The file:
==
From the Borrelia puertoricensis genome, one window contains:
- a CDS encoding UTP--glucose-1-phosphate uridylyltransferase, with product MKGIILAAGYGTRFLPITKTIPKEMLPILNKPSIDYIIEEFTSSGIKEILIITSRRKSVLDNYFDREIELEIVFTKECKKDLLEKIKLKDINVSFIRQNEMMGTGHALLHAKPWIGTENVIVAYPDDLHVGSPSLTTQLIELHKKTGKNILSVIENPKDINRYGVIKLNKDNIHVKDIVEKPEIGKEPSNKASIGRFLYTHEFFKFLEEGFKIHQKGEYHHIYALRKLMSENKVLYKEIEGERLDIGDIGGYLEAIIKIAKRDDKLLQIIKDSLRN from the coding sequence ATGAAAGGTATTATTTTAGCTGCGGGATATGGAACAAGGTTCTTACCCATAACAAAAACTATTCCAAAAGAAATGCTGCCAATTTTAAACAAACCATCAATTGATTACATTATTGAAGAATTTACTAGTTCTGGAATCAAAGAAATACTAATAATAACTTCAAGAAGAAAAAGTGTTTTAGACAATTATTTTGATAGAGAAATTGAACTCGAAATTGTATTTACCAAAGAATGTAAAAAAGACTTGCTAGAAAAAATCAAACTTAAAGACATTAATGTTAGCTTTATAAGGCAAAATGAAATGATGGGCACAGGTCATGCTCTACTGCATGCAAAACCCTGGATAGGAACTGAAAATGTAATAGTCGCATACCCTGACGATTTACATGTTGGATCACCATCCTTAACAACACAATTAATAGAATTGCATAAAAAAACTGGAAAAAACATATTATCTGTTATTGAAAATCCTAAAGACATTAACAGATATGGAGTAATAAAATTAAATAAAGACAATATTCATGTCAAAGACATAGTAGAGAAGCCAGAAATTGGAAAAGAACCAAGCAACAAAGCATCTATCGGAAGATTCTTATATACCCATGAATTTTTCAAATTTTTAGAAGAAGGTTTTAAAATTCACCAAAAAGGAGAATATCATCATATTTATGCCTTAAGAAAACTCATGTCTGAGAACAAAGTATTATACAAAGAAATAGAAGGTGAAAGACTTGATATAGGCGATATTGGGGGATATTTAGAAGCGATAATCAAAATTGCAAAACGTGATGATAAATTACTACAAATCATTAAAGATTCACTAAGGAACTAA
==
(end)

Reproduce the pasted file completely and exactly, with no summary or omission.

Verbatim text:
From the Borrelia puertoricensis genome, one window contains:
- a CDS encoding UTP--glucose-1-phosphate uridylyltransferase, with product MKGIILAAGYGTRFLPITKTIPKEMLPILNKPSIDYIIEEFTSSGIKEILIITSRRKSVLDNYFDREIELEIVFTKECKKDLLEKIKLKDINVSFIRQNEMMGTGHALLHAKPWIGTENVIVAYPDDLHVGSPSLTTQLIELHKKTGKNILSVIENPKDINRYGVIKLNKDNIHVKDIVEKPEIGKEPSNKASIGRFLYTHEFFKFLEEGFKIHQKGEYHHIYALRKLMSENKVLYKEIEGERLDIGDIGGYLEAIIKIAKRDDKLLQIIKDSLRN from the coding sequence ATGAAAGGTATTATTTTAGCTGCGGGATATGGAACAAGGTTCTTACCCATAACAAAAACTATTCCAAAAGAAATGCTGCCAATTTTAAACAAACCATCAATTGATTACATTATTGAAGAATTTACTAGTTCTGGAATCAAAGAAATACTAATAATAACTTCAAGAAGAAAAAGTGTTTTAGACAATTATTTTGATAGAGAAATTGAACTCGAAATTGTATTTACCAAAGAATGTAAAAAAGACTTGCTAGAAAAAATCAAACTTAAAGACATTAATGTTAGCTTTATAAGGCAAAATGAAATGATGGGCACAGGTCATGCTCTACTGCATGCAAAACCCTGGATAGGAACTGAAAATGTAATAGTCGCATACCCTGACGATTTACATGTTGGATCACCATCCTTAACAACACAATTAATAGAATTGCATAAAAAAACTGGAAAAAACATATTATCTGTTATTGAAAATCCTAAAGACATTAACAGATATGGAGTAATAAAATTAAATAAAGACAATATTCATGTCAAAGACATAGTAGAGAAGCCAGAAATTGGAAAAGAACCAAGCAACAAAGCATCTATCGGAAGATTCTTATATACCCATGAATTTTTCAAATTTTTAGAAGAAGGTTTTAAAATTCACCAAAAAGGAGAATATCATCATATTTATGCCTTAAGAAAACTCATGTCTGAGAACAAAGTATTATACAAAGAAATAGAAGGTGAAAGACTTGATATAGGCGATATTGGGGGATATTTAGAAGCGATAATCAAAATTGCAAAACGTGATGATAAATTACTACAAATCATTAAAGATTCACTAAGGAACTAA